Pulo Revé are one of AltCorner’s bands of the year as their blending of genres such as Post-Hardcore, Punk, Jazz and even Classical makes for a fresh take on their chosen style. Reminiscent of Enter Shikari and Letlive, Pulo Revé released an EP entitled ‘The ép’ this month as they gear up for a year of touring and finalizing their debut album. We were lucky enough to have a chat with them and here it is…
Hello Pulo Reve, How are you today?
Osh: Not at all bad, saw La Dispute at KOKO last night which was special, and I’ve got a lot of packing to do today before I head off to Athens for a month. But yes, very well.
Laurie: Hello, I am very good thank you very much, sir.
The minute i pressed play on your EP, your sound completely blew me away…it was reminscent of bands like Enter Shikari and Letlive but still sounded so fresh, how did you arrive at your sound?
Laurie: At the time of writing the album I was losing interest in a lot of the metal going around. Chugging an open note all the time wasn’t really doing it for me so I felt it was the perfect time to put out there was I thought was missing. Luckily we managed to detach ourselves enough from bands we really enjoy to write something different, taking things somewhere between post-hardcore and prog. Saying that we weren’t thinking of Enter Shikari of Letlive but maybe they’re just ingrained into our brains.
Osh: That’s really kind of you to say. Obviously, we listen to those bands (Enter Shikari are from our home town, so we’ve grown up with them, and Letlive. are a great band), but I would be a little reluctant to say that our influences lied solely in bands from similar genres as ours, whatever that is… We’re all into Jazz, Prog, Blues, Soul, and Motown stuff, as well as Indie, Folk, and Ska. One thing we never liked from being in bands before, was how difficult it was to fit on bills with Metal bands with our slightly left-of-field sound, so rather than tone that down, we thought we’d totally embrace it, so either they love us, or are shocked out of the genre-bound mindset. Ultimately, we’re all playing what we want to, and trying to experiment in areas which are less explored nowadays.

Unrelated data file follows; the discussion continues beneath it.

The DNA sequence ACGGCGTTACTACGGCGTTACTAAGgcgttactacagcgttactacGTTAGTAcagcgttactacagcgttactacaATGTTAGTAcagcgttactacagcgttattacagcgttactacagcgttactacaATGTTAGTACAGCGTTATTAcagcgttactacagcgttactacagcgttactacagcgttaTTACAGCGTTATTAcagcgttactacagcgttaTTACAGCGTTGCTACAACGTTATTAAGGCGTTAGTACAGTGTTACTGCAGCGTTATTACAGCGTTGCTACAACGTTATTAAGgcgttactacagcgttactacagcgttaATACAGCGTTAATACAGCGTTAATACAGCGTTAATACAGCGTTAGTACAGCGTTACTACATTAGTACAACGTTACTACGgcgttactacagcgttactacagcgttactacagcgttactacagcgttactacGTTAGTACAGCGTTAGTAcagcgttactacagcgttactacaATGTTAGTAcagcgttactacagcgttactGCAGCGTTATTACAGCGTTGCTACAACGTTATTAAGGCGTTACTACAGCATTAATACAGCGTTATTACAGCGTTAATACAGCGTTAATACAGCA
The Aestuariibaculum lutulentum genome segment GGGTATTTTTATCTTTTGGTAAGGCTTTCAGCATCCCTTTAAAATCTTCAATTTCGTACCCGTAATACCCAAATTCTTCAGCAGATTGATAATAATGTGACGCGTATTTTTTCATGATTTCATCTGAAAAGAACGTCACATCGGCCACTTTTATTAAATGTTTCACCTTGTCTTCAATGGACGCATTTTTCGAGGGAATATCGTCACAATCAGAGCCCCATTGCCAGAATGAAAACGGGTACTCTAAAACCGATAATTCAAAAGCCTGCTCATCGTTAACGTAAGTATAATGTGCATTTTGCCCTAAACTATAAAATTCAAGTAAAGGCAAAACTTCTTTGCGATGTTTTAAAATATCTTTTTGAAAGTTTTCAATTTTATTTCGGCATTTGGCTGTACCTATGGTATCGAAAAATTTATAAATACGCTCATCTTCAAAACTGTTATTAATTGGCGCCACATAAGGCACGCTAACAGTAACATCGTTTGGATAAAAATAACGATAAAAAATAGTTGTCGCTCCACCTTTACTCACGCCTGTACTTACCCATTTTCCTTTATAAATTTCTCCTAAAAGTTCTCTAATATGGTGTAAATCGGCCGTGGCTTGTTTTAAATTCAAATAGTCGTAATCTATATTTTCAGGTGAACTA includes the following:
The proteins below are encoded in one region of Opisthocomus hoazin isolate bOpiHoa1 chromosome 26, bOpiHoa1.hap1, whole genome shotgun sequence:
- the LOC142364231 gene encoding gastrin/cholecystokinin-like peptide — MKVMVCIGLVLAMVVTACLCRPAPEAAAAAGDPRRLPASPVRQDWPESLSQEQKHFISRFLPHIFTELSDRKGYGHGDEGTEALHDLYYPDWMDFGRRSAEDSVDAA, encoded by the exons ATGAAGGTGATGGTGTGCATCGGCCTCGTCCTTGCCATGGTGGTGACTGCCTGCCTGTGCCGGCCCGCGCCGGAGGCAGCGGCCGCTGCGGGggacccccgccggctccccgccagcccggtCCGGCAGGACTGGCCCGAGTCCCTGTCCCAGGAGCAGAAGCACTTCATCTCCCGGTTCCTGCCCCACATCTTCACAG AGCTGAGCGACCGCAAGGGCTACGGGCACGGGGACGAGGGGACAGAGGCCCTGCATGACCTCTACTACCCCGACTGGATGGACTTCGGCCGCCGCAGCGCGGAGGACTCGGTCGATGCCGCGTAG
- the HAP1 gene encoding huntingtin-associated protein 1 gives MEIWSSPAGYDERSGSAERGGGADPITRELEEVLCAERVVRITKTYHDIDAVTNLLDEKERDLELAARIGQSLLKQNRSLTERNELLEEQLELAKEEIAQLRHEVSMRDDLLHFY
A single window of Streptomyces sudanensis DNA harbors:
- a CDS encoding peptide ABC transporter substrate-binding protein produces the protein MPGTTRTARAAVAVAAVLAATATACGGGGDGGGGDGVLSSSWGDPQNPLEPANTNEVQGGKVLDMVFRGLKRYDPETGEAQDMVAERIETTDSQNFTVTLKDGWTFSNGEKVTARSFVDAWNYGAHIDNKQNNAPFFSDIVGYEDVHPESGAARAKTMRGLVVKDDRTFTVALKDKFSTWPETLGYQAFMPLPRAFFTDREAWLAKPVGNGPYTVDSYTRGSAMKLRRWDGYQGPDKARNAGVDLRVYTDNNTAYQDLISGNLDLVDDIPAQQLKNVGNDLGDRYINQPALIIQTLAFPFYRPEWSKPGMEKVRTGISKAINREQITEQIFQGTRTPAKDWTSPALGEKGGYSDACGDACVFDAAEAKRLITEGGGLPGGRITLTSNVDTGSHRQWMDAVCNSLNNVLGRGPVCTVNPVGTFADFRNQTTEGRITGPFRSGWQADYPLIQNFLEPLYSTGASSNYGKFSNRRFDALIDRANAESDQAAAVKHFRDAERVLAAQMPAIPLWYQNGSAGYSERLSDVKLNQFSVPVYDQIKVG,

Rob: Yeah, We’ve got quite a wide range of influences that often cross-over between our members, so its not difficult as a band to be enthusiastic about trying something a bit different. We’re in the preliminary writing stages of a piece based on an african bembe rhythm which should be quite interesting when its done…
Your songs sound as if they are very personal and meaningful, is that the case? and if so, how is it to sing these songs live?
Rob: Osh deals with most of the lyrics, but again we all have our input from time to time. Even though Osh is the primary lyricist, its quite easy to get caught up with the emotive nature of the songs. I’ve certainly felt a bit choked up upon hearing some of the material, while much of the material focuses on fairly ubiquitous human emotions of love and loss and rejection, which we’ve all felt. Its quite cathartic in a way.
Laurie: Osh has just finished a Philosophy and English Literature degree meaning his lyrics turn out to be very meaningful but no one has a clue what he’s on about, which is just how I like it. I love seeing Osh perform, he’s allergic to the stage and clearly enjoys what he’s doing, he’s great at playing with the band too.
Osh: Thanks man. I think a lot of musicians are either not really confident in their messages, don’t have any, or fear that meaningful lyrics might be considered pretentious or superficial. Ultimately, as long as you are honest about what it is you’re singing about, you can mostly avoid that. Some people will always find it difficult listening to people open up, but for those who are bored of homogenised, club-scene, often offensive nonsense that gets pumped into our ears nowadays, hopefully we can offer an antidote. Yeah there are elements of human emotions, as Rob says, but there’s also an attempt at an meta-examination of the genre and lyricism itself. Playing them live is fantastic for us all, I think. I find it incredibly helpful to understand what it is I’ve been writing about when I can fully expel all the emotion attached to the words themselves.
Max: The music we’ve made means a lot to us, we’ve worked so hard on perfecting it over the past year or so, so when we play live, we always give it everything we have.